By the end of the 2010’s, solar energy began to outproduce coal. That change signaled a monumental threshold for the renewable energy industry in that it was not only competing with, but beating, the cost and energy associated with burning coal.

Not only is that a win for the environment, as coal accounts for one-fourth of all energy related carbon emissions – it’s also a win for the consumer. And if energy experts are to be believed, solar has no plans of stopping there.

According to the Solar Energy Industries Association, the third-quarter of 2019 saw 712 megawatt of photovoltaics installed, and they’re expecting that total to double by 2025. But the growth doesn’t stop there – they’re also expecting to reach 20.1 GW of solar energy in as little as a year.

This growth rate is due to small-scale rooftop solar systems. Compared to all other energy producers, electricity generated from solar has experienced the fastest growth rate of 2019. Those installations are a sign of a healthy residential solar initiative sweeping the United States. But what about energy production outside of your neighborhood?

By observing the new power capacity data from the Federal Energy Regulatory Commission, we can see that in the first 10 months of last year, renewable energy created 48.45% of all new power to the grid, meaning that renewables are contributing approximately half of all the new power being produced.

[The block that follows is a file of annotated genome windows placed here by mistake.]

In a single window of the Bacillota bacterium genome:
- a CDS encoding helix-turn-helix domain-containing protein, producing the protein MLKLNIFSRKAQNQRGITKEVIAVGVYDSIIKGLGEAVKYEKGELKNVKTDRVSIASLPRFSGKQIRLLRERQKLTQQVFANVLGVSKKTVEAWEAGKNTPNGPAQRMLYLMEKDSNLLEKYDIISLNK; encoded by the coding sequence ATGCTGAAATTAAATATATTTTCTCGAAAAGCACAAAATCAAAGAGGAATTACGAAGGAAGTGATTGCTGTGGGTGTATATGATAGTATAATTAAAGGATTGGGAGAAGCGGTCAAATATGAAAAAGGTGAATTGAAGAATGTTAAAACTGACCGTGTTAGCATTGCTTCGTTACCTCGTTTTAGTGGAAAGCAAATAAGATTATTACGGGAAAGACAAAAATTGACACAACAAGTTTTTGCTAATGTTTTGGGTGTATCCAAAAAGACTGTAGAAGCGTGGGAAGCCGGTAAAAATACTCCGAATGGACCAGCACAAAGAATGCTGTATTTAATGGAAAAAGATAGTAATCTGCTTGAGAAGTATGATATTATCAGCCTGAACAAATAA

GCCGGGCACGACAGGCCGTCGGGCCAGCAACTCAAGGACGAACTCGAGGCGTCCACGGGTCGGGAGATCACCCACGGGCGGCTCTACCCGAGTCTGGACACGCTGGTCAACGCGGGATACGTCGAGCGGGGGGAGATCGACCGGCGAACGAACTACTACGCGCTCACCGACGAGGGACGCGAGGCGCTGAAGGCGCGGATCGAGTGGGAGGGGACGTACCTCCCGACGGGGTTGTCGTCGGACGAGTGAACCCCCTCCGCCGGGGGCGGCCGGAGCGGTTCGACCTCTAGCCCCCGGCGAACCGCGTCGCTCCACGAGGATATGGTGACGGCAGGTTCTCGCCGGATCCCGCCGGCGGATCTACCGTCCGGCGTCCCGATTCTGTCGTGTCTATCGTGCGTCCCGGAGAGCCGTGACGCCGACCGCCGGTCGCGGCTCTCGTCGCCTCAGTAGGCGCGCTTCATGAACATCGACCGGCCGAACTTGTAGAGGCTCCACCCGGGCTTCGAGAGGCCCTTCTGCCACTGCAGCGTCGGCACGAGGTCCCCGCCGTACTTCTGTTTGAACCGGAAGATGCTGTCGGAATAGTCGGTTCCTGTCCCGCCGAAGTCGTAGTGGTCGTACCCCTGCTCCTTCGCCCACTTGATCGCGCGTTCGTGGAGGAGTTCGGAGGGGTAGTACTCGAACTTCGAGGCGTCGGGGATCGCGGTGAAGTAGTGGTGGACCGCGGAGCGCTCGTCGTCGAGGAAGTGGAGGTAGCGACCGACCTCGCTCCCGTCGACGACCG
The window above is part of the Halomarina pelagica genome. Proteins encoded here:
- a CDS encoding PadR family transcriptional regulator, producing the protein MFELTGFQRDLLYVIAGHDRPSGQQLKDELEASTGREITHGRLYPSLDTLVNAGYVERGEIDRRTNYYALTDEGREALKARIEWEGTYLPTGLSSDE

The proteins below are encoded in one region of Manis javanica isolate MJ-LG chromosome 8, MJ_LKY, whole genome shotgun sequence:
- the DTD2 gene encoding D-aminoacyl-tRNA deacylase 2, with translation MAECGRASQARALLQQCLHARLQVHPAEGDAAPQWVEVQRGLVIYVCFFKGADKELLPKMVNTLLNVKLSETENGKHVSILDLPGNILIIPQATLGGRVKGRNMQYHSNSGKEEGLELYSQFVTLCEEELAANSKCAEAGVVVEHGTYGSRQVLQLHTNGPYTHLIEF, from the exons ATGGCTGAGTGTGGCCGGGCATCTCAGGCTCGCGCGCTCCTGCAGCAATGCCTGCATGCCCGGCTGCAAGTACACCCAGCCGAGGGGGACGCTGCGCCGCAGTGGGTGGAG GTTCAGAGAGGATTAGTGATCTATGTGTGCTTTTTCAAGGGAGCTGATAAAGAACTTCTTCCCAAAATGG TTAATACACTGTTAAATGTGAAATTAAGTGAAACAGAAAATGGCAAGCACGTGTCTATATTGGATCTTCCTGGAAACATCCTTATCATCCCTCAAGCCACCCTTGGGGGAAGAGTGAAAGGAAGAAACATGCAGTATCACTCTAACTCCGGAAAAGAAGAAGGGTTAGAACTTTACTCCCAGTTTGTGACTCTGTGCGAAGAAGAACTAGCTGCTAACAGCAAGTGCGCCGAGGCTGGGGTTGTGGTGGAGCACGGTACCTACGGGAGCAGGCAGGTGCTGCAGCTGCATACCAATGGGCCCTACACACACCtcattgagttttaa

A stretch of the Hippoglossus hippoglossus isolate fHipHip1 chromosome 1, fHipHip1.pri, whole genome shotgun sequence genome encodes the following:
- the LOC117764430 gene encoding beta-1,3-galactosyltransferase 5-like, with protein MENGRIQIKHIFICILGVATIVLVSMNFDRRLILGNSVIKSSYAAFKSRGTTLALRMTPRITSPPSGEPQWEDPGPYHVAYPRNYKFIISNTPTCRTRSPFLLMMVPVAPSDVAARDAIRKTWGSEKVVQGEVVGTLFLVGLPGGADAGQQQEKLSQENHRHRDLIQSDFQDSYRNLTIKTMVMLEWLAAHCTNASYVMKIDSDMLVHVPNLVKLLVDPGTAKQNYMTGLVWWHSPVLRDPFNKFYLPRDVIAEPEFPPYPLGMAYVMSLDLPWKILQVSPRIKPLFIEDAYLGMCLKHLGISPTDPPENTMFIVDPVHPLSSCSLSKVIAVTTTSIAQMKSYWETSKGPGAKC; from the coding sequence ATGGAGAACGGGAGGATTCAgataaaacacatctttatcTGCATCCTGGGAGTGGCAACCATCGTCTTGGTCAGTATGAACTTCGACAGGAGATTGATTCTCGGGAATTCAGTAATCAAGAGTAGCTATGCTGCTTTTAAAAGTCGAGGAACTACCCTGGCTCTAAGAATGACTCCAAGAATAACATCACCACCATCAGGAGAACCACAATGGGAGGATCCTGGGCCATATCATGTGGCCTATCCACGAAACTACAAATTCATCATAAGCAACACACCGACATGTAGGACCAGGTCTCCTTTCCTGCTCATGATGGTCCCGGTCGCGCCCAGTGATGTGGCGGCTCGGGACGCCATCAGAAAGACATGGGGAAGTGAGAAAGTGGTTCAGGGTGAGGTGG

In terms of large scale solar, one need only look to the growing number of factory and facility projects adding solar to their repertoire.

For example, it was recently announced that the Nevada utility company NV Energy has made an agreement with Google to provide 350 megawatts of solar for a new Google data center under construction. To keep those data services maximized, they are planning on utilizing 280 megawatts of battery storage for the facility. 

The breakthrough energy levels produced from battery and solar energy last year have begun to set a precedent for solar energy as a means to replace fossil fuels both in our homes and at our work. If our homes, communities, and facilities can all be powered by renewable energy, then your savings, neighborhoods, and planet have nowhere to go but up.

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